By this article the Allies pledged themselves not to lay down their arms, unless by mutual consent, until they had abolished the government of President López, nor to treat separately with the enemy. This article has been criticised as making it difficult to negotiate peace, and it is certain that after the initial flush of enthusiasm in Argentina a very strong antiwar party grew up in that country, such that if it had not been for Brazil, Argentina might possibly have negotiated peace. However, it was not unusual in treaties of military alliance to provide that no party should treat with the enemy separately, for obvious reasons.
As foreshadowed in Article 6, this declared that the enemy was not so much Paraguay as the Paraguayan government i.e. López. Therefore, an anti-López Paraguayan Legion composed of volunteers would be admitted to join the Allies. It has been objected that the Paraguayan Legion were traitors to their country, but there can be no doubt that the López government was a dictatorship with an emigrée opposition. A different objection is that Paraguayan prisoners of war were forced to join the Legion or, at amy rate, the Allied armies, which, had it been true, would have been outrageous.
This reiterated that the Allies bound themselves to respect the independence and sovereignty of the Paraguayan Republic, because the real enemy was the López regime. Although at the time some objected to this as a cynical manoeuvre, there is really little ground to doubt the sincerity of the Allies' motives on this point. Brazil and Argentina were traditional rivals, and neither wanted the other to absorb Paraguay. When the war was over the Allies did respect the independence and sovereignty of Paraguay: as they do to this day.
A separate complaint was that the Allies did not really mean to respect the territorial integrity of Paraguay, because they meant to help themselves to large portions of Paraguayan territory. However, this objection presupposes that those territories were, in international law, Paraguayan, when in fact they had long been in dispute. No third party State recognised anyone's claim to those territories; and like considerable parts of South America they were not really effectively occupied by anyone, except the aboriginal inhabitants. Brazil and Paraguay had been in dispute about the borders between Paraguay and the Mato Grosso; and large parts of the territories of the Chaco and the Misiones were in dispute between Paraguay and Argentina. Thus the territories were genuinely in dispute, and in the nineteenth century it was not surprising that, if there was to be a war, the victor should occupy territories in dispute as the spoils of victory.
Still on the theme that the war was really against the López regime, this article provided that the Allies would collectively guarantee the independence of Paraguay for 5 years. In nineteenth century international practice a Power that guaranteed the independence of a country was agreeing to protect it by force should it be threatened. Bearing in mind the traditional rivalry and suspicion between Brazil and Argentina, what this signified was that if one threatened Paraguay the other would come to Paraguay's aid.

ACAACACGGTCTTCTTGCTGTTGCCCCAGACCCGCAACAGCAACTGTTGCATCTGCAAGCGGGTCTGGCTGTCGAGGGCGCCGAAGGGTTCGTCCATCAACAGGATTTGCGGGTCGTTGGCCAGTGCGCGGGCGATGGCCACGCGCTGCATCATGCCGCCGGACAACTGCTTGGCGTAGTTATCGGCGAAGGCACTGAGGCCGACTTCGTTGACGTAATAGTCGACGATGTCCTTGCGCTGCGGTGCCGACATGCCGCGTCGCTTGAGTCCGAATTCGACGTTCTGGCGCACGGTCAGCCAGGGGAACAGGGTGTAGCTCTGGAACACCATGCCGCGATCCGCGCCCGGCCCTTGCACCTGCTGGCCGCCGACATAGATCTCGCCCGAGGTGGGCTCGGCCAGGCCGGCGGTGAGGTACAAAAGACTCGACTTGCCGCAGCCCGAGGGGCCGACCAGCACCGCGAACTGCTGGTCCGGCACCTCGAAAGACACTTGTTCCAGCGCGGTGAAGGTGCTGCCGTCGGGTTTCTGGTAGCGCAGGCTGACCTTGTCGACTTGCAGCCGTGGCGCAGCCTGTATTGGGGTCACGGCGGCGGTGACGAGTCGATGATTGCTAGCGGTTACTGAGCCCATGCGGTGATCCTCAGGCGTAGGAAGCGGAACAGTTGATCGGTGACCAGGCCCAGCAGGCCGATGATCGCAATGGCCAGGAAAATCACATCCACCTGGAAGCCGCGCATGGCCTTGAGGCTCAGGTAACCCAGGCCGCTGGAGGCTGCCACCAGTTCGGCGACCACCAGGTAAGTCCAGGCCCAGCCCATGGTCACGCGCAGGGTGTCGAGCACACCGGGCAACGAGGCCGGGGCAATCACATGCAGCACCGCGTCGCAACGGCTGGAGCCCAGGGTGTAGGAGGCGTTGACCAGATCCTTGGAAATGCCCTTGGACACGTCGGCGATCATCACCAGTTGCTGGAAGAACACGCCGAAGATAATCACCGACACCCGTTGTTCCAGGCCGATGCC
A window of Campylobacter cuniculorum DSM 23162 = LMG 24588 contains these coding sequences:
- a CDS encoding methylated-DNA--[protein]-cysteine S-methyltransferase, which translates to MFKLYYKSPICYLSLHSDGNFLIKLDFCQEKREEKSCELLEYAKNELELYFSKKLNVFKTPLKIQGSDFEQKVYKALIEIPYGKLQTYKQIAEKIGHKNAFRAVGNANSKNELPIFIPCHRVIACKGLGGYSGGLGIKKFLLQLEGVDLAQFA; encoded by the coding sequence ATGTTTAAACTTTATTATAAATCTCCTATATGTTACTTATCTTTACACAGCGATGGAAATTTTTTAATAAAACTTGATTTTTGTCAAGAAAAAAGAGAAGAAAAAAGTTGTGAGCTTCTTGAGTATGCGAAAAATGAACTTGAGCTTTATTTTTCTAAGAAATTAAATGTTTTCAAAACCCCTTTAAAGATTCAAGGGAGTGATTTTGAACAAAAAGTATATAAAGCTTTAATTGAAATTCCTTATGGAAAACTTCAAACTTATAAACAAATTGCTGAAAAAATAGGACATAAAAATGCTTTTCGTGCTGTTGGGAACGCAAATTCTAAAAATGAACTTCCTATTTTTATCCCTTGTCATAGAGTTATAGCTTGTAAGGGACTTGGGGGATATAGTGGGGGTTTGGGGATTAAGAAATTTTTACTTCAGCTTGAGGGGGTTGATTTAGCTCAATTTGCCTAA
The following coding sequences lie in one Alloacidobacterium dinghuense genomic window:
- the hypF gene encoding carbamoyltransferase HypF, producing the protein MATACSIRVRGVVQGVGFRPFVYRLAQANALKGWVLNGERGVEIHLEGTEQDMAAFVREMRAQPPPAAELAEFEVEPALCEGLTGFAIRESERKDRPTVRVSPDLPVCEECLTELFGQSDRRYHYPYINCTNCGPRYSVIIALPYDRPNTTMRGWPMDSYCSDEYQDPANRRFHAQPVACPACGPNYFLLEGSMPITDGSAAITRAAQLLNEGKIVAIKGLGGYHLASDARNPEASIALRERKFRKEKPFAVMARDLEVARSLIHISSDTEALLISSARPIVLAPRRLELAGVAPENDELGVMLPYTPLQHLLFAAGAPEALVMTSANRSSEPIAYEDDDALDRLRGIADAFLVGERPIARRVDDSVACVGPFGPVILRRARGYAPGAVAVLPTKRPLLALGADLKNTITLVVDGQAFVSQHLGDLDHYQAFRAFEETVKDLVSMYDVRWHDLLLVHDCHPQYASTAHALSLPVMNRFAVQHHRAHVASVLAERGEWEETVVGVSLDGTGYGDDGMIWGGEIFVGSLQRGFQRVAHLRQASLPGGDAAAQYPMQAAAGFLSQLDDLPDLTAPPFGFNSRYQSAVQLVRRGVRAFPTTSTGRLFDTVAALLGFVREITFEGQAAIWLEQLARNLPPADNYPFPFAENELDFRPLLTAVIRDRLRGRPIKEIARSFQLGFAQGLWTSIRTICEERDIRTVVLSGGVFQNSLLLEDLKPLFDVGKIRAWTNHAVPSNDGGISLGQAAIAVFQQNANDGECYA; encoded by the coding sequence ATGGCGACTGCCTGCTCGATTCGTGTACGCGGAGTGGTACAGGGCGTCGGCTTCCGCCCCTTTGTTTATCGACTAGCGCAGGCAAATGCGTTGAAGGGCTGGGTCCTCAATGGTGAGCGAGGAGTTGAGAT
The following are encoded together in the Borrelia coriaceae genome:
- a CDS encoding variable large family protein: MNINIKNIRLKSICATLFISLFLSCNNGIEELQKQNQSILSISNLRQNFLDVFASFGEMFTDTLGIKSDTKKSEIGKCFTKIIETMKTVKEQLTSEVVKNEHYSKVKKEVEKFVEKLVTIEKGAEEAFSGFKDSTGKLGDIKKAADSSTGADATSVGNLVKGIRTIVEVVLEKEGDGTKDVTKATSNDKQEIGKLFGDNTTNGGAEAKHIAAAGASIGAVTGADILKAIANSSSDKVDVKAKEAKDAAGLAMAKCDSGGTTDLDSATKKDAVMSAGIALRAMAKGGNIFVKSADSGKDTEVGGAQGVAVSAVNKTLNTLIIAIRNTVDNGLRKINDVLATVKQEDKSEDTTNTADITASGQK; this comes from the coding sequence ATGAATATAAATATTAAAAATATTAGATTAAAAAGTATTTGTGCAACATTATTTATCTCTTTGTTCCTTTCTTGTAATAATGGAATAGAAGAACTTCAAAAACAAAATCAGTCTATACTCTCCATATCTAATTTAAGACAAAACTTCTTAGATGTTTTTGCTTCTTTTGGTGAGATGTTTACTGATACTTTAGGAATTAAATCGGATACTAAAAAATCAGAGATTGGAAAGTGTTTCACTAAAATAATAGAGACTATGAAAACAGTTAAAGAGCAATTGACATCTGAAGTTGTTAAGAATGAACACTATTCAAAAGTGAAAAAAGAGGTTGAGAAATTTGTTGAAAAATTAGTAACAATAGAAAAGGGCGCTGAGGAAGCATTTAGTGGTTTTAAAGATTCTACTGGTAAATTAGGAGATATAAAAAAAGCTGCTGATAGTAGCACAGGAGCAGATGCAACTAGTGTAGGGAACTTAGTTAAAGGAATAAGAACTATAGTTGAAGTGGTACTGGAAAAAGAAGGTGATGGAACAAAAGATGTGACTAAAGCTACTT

An objection against Article 9 was that the guarantee was only for 5 years, which was practically meaningless since the war lasted for 5 years anyway. However, the Allies were not to know this in 1865. Besides, another interpretation is that the 5 years would begin to run at the conclusion of the war. This interpretation is supported by the words "in conformity with the foregoing article". The foregoing article (article 8) said that "the Paraguayan people may elect their own government and give it any institutions they make fit", which would not have been possible until López's overthrow i.e. until the end of the war.
This article provided that Paraguay would pay an indemnity for the war. It has been objected to as being excessively harsh. This may be so, but it was standard practice to make the aggressor (for such the Allies considered Paraguay to be) pay for the war. The Prussians made the French pay for the Franco-Prussian War, and the Allies made Germany pay for World War I. In any case at the war's end Paraguay was in no position to pay any indemnities and they were eventually cancelled, nothing having been paid.
It was objected that if Paraguay was going to have to pay after the war i.e. after the overthrow of López, then it was not true that the war was against López not Paraguay. Paraguay used precisely this argument to avoid paying the war indemnities—with eventual success.
By this article the allies agreed the boundaries that would result from their victory in the war. Subject to the later Hayes arbitration (which awarded the Chaco north of the Pilcomayo river to Paraguay), and subject to the territorial dispute between Paraguay and Bolivia (which was resolved by the much later Chaco War), the boundaries are those which exist now. The lower part of the Mato Grosso belongs to Brazil. The provinces of Formosa, Chaco and Misiones belong to Argentina.
Note that, by the second indent of this Article, Argentina was supposed to receive territory on the right bank of the River Paraguay (i.e. in the Great Chaco) all the way up to Bahia Negra. That is about 600 km to the north of the present boundary at the Pilcomayo river. For the reasons explained in the second section of this Article, from the moment the Treaty was signed Brazil set out to frustrate Argentina's claim to this territory, and succeeded. For a detailed account see Warren, chapter 10.
On the justice or otherwise of these territorial adjustments, see under article 8.
The treaty was to be secret until its principal object had been fulfilled. Secret treaties, though they went out of fashion after the First World War, and are now regarded as unwise, were commonplace in the nineteenth century.
The British consul at Rosario Thomas Hutchinson thought that the "principal object" referred to the demolition of the Fortress of Humaitá, though not mentioned until the Protocol.
The Protocol was a species of appendix to the Treaty signed on the same day, apparently as an afterthought.